By Olivia Van Arsdale, ’17
Why Trump’s Radical Fanbase is the Rise and Fall of His Campaign
To the professional cameras in the back, Trump’s empty podium is flanked by five neat columns of well-dressed spectators, restlessly checking their phones and looking around aimlessly. However, on the other side of the podium is a gigantic mob of people. They chatter excitedly about foreign policy, national security, and their favorite presidential candidate: the one, the only, Donald J. Trump. At Trump’s campaign rally on Nov. 23, all are welcome. (Unless you are Mexican. Or Muslim. Or poor. Or educated.)
The Dublin mother and son duo in front of me expressed their avid love for Trump in the front row of this throng. They’ve read both his books and think Trump is true to his campaign promise of “Waking Up America,” and they praise him for “saying it like it is.”
In fact, that was a constant among everyone I talked to at the rally (with the exception of UAHS junior Charlotte Orr, who nearly got thrown out for wearing a Bernie Sanders sticker). All of Trump’s supporters admire him for his candor, his off-the-cuff speeches and blustery bedside manner. In the case of the Dublin mother and son, they counted down the days to this rally, then the hours.
The second group I interviewed, two older women and a police officer, was less sure about Trump (but still on the hardline Republican side) but there for the same reason: “He’s funny!” one of the women said. “Sure, he sometimes puts his foot in his mouth, but he’s got a real candor to him and I like that.” Even the closet Democrat next to me was just there to witness the magic.
Make no mistake, Trump was plenty entertaining (after being 21 minutes late to the podium). The centerpiece to his campaign, building a wall on the Mexican border, resulted in a resounding cry through the echoey convention center: “BUILD THE WALL! BUILD THE WALL! BUILD THE WALL!” Trump fueled the fire with his rhetoric – “It’s so easy to do! What’s expense? I’ll build that wall, and it’ll be a beautiful wall, it’ll be a big wall!”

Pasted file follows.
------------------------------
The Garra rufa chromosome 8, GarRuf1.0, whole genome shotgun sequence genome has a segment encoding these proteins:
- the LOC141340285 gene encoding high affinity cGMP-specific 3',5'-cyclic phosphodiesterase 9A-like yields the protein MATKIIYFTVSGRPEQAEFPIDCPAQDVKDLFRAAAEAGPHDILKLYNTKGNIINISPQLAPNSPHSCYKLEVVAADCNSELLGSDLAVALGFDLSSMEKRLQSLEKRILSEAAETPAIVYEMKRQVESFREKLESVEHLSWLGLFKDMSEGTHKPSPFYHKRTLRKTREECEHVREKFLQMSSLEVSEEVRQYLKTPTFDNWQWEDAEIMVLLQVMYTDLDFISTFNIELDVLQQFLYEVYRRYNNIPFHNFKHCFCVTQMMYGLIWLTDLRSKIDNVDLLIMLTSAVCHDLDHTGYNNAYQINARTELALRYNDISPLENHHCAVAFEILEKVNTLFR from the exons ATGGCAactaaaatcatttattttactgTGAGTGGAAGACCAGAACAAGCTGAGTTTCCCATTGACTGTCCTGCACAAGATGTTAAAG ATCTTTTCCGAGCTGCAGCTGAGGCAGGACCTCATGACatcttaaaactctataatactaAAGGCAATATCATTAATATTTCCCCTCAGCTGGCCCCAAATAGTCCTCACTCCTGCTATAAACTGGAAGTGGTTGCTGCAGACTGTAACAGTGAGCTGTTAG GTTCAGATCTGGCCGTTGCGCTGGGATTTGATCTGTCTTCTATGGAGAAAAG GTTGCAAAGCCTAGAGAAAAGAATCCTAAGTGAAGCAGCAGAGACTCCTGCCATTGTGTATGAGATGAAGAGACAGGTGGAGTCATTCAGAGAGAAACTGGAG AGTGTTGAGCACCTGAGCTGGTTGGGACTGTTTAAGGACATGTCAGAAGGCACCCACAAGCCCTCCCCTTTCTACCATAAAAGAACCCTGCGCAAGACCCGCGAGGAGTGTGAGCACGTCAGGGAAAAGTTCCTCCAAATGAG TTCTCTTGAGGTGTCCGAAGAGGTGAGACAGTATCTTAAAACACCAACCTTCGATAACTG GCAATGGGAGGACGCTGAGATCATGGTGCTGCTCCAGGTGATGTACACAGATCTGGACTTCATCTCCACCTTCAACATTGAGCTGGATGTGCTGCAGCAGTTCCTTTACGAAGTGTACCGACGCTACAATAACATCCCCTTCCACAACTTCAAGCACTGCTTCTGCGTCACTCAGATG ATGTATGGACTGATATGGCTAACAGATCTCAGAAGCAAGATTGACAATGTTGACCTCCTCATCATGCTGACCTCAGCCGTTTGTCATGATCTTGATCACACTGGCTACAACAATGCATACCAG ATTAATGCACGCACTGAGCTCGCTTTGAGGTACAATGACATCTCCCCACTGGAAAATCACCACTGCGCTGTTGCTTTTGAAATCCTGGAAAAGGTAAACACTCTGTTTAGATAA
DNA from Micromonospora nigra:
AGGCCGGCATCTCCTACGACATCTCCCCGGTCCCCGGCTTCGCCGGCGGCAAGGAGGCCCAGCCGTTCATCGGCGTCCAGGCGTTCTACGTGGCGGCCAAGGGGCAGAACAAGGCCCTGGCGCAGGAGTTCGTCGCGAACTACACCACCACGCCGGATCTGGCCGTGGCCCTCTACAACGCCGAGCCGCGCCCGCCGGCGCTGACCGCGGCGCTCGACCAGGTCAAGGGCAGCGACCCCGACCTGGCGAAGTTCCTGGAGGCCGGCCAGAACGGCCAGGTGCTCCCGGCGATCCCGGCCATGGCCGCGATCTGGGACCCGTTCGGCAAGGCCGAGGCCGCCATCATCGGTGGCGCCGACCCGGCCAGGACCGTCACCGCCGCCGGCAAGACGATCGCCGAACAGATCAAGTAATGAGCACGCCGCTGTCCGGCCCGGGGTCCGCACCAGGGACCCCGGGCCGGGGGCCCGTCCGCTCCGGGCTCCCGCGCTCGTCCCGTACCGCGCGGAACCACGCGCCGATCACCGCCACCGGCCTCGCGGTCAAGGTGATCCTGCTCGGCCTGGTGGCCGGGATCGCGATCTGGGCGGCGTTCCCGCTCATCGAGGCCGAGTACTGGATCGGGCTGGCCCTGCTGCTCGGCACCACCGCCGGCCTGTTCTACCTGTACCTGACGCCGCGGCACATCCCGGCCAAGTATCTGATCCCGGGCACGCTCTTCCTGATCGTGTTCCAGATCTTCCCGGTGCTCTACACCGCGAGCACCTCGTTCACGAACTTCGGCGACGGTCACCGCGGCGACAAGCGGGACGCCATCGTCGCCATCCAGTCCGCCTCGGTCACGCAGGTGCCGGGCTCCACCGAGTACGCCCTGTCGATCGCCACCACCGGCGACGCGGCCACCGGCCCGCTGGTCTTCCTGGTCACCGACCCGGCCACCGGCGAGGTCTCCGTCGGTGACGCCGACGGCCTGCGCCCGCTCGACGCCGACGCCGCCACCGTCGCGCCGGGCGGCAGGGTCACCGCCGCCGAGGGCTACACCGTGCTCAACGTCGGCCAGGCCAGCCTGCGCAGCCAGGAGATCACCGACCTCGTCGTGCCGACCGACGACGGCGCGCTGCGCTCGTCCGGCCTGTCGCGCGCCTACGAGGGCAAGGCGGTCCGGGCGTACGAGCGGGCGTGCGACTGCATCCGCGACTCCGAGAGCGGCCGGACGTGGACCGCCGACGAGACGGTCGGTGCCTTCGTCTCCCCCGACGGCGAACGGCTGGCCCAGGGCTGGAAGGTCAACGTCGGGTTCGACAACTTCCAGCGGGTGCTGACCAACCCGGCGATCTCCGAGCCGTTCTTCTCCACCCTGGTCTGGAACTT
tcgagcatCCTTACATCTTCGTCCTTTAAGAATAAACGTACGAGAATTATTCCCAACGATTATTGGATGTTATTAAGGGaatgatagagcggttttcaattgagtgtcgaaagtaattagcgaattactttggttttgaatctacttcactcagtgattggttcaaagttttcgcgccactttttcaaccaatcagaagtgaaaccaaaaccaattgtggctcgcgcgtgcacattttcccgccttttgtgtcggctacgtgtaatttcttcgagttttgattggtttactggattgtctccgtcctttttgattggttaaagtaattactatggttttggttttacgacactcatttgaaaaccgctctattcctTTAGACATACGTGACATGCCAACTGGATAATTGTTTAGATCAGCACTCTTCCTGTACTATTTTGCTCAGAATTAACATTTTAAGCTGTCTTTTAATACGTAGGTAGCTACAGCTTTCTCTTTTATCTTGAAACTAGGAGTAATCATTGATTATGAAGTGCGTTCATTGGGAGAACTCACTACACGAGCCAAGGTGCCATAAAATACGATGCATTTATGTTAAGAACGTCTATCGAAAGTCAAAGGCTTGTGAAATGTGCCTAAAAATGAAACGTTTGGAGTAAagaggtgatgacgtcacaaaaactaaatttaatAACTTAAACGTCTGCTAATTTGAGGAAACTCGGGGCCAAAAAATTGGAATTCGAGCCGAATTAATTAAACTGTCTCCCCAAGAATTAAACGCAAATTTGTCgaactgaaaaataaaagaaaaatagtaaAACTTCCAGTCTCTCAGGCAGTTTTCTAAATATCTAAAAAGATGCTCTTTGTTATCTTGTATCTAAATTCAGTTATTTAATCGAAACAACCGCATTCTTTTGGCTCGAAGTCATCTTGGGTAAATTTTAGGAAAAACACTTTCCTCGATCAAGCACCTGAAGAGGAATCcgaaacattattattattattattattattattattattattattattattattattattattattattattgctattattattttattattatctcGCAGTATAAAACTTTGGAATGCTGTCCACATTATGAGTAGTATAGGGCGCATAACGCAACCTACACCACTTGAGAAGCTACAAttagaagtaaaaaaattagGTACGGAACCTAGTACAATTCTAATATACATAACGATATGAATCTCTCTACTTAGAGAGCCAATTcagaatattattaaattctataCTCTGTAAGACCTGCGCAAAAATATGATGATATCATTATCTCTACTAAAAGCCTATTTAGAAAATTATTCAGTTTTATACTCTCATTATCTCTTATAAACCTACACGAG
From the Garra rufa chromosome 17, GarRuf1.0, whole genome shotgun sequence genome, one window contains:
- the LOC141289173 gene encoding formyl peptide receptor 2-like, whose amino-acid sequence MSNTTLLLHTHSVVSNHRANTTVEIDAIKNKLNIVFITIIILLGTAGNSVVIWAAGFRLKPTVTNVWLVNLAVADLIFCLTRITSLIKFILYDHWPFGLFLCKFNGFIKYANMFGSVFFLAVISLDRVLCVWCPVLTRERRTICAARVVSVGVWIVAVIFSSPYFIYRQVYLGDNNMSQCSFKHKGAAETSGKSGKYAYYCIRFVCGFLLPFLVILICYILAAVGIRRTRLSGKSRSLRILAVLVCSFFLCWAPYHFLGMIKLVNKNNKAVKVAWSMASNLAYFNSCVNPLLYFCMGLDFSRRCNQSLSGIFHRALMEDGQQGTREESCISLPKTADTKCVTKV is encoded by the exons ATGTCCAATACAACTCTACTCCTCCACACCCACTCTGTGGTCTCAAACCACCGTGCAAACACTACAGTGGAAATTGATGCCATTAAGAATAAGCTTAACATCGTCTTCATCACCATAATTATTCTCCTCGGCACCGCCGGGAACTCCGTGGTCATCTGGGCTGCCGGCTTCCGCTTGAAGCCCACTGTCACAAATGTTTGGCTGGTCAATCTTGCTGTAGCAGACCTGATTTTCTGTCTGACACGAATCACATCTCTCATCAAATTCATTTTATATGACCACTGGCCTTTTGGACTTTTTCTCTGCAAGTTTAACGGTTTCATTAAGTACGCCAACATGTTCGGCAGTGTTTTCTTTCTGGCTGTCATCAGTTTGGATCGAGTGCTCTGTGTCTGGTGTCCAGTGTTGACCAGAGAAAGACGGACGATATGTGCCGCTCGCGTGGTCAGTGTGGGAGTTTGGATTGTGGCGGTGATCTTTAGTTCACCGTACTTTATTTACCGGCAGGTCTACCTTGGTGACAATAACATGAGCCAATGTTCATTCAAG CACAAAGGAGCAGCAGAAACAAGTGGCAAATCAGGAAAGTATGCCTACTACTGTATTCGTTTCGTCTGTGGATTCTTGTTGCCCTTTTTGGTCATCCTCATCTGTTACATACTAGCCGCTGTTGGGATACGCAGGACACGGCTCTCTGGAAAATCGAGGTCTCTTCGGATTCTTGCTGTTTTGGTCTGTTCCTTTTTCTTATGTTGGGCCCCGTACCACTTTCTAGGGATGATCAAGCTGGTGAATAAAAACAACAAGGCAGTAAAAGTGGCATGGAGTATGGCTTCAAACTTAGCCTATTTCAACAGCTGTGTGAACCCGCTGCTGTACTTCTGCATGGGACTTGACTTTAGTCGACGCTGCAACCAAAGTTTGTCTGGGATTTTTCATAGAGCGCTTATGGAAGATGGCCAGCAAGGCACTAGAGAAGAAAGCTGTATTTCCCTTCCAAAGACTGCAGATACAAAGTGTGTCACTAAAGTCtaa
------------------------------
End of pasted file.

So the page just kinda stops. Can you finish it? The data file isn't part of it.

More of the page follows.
I would have pointed out the flaws in the argument. For instance, that immigrants have been shown to be less likely to commit crimes than American natives, or that an immigrant has as much chance of doing something great in this country as they do of becoming a serial rapist. Or I could have pointed out that Mexico literally cannot finance this wall, and extorting them into trying to do so is like demanding a few billion dollars from Greece in cash. But all around me were people much larger than I am, offering up racist shouts to their toupee’d god, the Trumpster.
Then, of course, Trump had to go on about Muslims.
It’s one thing to discuss something about which you’re obviously ignorant. It’s quite another to discuss something about which you are ignorant to hundreds of people that will believe you. Make no mistake, when Trump began preaching about needing to register Muslims and put surveillance in mosques, people started screaming as if nobody remembered the last time the world decided it was a good idea to brand, monitor, and limit the freedoms of a specific religious minority group.
But here’s the interesting thing: Trump bragged up on that podium that he had the “most loyal supporters” of all his competitors. Trump, buddy, they were booing you 20 minutes ago! Your soundtrack guy played “Hey Jude” for the third time and people sounded like they wanted to hunt you down with their own second-amendment-sanctioned guns! One of the official signs boldly stated, “The Silent Majority Stands With TRUMP,” but there is nothing silent about Trump’s fanbase, especially when they’re displeased. After walking out of that rally, it didn’t take a political expert to guess that Trump’s loyal supporters had an expiration date.
Now, nearly two months later, Trump’s numbers are dwindling, especially in New Hampshire. Polls by the Huffington Post show Trump plateauing, and Cruz rising almost as fast as Trump did this past summer. Cruz even said to the New York Times that he “[doesn’t] believe Donald is going to be the nominee. And I think, in time, the lion’s share of his supporters end up with me.”
The Iowa caucuses are now over, and Cruz is true to his word – he overtook Trump by 3.3%.
In terms of IQ, I don’t think Cruz is any better than Trump. But if it’s about choosing between the lesser of two morons, I’ll take Cruz’s blatant idiocy over Trump’s blatant disregard for personal and religious freedom.